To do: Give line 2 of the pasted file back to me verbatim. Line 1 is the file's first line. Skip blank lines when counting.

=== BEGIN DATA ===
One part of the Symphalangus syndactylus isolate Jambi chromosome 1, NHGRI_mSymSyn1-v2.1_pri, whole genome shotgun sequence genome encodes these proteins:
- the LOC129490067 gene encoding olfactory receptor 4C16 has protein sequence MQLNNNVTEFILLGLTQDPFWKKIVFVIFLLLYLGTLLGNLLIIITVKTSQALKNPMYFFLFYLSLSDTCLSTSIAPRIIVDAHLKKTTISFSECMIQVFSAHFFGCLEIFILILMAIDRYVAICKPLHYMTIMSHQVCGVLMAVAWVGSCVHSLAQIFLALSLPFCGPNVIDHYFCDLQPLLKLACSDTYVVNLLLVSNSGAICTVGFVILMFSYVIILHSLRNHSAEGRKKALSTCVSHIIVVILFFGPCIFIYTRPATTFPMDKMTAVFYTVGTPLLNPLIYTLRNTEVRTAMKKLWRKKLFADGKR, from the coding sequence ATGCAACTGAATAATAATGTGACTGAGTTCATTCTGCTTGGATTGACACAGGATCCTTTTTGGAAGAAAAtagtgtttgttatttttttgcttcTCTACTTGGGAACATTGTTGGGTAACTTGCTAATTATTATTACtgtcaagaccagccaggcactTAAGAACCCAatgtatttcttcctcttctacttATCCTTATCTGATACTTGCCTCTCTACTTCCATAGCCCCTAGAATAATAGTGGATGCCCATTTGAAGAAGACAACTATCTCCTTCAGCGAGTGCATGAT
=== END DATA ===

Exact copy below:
- the LOC129490067 gene encoding olfactory receptor 4C16 has protein sequence MQLNNNVTEFILLGLTQDPFWKKIVFVIFLLLYLGTLLGNLLIIITVKTSQALKNPMYFFLFYLSLSDTCLSTSIAPRIIVDAHLKKTTISFSECMIQVFSAHFFGCLEIFILILMAIDRYVAICKPLHYMTIMSHQVCGVLMAVAWVGSCVHSLAQIFLALSLPFCGPNVIDHYFCDLQPLLKLACSDTYVVNLLLVSNSGAICTVGFVILMFSYVIILHSLRNHSAEGRKKALSTCVSHIIVVILFFGPCIFIYTRPATTFPMDKMTAVFYTVGTPLLNPLIYTLRNTEVRTAMKKLWRKKLFADGKR, from the coding sequence ATGCAACTGAATAATAATGTGACTGAGTTCATTCTGCTTGGATTGACACAGGATCCTTTTTGGAAGAAAAtagtgtttgttatttttttgcttcTCTACTTGGGAACATTGTTGGGTAACTTGCTAATTATTATTACtgtcaagaccagccaggcactTAAGAACCCAatgtatttcttcctcttctacttATCCTTATCTGATACTTGCCTCTCTACTTCCATAGCCCCTAGAATAATAGTGGATGCCCATTTGAAGAAGACAACTATCTCCTTCAGCGAGTGCATGAT